How Indexes Can Be Deceiving
One of the most common methods for making comparisons in business is to use division to create ratios. However, these ratio metrics can be implicitly confusing, for division often involves different denominators that make cross-comparisons extremely misleading.
One form of these misleading metrics is the index. Often, advertising agencies will say "this segment over-indexes by 1.6 on X", of which "X" could be valuing environmental product, reading golf magazines, or having fish as pets. What is not shown, however, is the size of the overall population who actually cares about "X". For example, if only 5% of the overall population cares about "X", then an over-index of 1.6 means that 8% of this segment's population cares about "X", and 92% of the segment does not care. The use of an index here does not add any particular insight, and in fact hides the real takeaway.
To further complicate the issue, ratios like indexes are difficult to compare for they involve changing denominators. If the ad agency also says "this segment over-indexes by 1.3 on Y", most people's intuitive response is to compare 1.6 to 1.3 and conclude that of this particular segment, more people care about "X" than "Y". However, if 50% of the overall population cares about "Y", then an over-index of 1.3 means that 65% of this segment also cares for "Y", which is significantly higher than the 8% who cares for "X". The use of indexes here is not only misleading but is likely to lead the ad agency's client to wrong business implications.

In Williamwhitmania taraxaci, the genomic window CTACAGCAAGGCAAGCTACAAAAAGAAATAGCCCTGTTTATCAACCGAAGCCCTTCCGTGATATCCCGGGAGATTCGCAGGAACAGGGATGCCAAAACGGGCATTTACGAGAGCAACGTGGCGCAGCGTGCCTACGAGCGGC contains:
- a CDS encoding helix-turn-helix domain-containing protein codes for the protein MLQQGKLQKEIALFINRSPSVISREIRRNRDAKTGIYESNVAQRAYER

An easy solution to create a better index is to switch from doing comparisons in multiples (division) to comparisons in absolute numbers (subtraction). Instead of showing the size of "X" and "Y" as multiples of 1.6 and 1.3, show the preference above overall population as absolute differences of 3% (8% - 5%) and 15% (65% - 50%). The difference between "X" and "Y" now becomes clear and the right conclusions can then be drawn.